My rating: 5 of 5 stars
I loved this book from start to finish. Larbalestier has done a brilliant job of ratcheting up the tension, step by step, as the story unfolds, and finishing off with a killer twist. Each of the characters is well-drawn, and the uncertain and questioning nature of the main character, Che, gives this novel real depth.
I have strong interest in the use of neuroscience in young adult novels, and for me Larbalestier’s My Sister Rosa sits alongside David Klass’ 2007 novel Dark Angel, which also explores the role of psychopathy and neuroscientific within a sibling relationship. There are similarities between the novels in terms of subject matter and how they address the role of neuroscience in assessing how we think about a person’s culpability for their actions. However, whereas Klass’ main character expresses his hate for his older brother, Larbalestier’s Che loves his little sister Rosa while simultaneously fearing what she is capable of.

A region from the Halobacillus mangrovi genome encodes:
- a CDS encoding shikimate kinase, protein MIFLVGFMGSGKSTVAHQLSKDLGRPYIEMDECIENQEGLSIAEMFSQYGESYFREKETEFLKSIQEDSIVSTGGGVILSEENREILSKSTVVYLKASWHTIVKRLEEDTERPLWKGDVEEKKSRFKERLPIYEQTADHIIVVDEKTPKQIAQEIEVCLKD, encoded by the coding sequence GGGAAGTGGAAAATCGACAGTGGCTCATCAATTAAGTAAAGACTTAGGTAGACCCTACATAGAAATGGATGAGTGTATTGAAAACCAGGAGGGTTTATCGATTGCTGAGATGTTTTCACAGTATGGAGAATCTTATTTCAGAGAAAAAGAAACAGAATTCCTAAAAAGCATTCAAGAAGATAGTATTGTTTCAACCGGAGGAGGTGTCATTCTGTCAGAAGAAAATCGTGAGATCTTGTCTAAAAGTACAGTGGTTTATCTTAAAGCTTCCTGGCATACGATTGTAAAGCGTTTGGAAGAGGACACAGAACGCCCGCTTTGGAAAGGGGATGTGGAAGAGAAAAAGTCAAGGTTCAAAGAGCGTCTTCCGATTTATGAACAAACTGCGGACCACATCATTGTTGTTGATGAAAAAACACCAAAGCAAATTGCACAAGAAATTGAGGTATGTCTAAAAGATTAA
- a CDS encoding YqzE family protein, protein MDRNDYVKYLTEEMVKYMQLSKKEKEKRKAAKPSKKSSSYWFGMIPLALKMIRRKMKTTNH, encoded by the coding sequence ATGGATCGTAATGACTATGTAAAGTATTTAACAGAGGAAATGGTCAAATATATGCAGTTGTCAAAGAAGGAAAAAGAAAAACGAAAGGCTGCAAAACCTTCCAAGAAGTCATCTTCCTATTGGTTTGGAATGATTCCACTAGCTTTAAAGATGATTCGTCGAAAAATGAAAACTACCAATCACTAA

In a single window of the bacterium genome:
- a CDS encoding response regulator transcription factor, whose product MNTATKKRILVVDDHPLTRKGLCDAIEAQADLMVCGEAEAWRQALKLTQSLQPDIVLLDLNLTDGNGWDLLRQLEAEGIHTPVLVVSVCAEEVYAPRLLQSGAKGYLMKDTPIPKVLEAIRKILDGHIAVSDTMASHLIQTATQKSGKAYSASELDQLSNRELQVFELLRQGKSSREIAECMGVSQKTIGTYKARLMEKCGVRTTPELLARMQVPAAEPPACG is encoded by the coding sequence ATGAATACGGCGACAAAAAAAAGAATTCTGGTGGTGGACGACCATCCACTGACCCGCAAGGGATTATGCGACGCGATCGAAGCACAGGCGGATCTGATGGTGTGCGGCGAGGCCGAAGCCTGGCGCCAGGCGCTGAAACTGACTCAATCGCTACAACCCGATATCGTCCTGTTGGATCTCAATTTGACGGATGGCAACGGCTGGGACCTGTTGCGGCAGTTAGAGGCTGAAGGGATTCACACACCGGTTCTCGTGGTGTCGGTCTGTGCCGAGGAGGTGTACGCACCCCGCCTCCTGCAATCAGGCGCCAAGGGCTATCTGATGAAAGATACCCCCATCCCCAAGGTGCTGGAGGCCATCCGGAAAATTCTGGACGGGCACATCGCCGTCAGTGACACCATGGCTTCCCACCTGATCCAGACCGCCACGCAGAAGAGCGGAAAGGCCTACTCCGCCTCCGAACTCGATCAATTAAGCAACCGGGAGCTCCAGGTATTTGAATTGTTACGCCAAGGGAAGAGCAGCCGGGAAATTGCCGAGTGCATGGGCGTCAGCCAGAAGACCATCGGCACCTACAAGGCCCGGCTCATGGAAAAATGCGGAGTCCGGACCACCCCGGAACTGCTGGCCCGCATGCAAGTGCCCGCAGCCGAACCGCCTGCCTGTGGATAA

It’s this tension between his love and his fear of Rosa that really takes the novel to another level. The reader joins Che in his rollercoaster of emotions as he tries to protect others from Rosa while slowly coming to the realisation that there is nothing he can do to modify or control her behaviour. The novel is excellent in showing how nothing is clear-cut, that even the most ‘obvious’ evidence can be interpreted in a different way, that even an innocent person can be damned by the things they say in carelessness, anger or unthinkingly.
Che’s relationships with his sister, his parents, his friends back in Australia and the ones he makes in New York, are the backbone of this book. They allow us to see all sides of Che, including the parts of himself he’d prefer to hide. With realistic dialogue, solid characters and great pacing, this is a young adult thriller not to be missed. Highly recommended.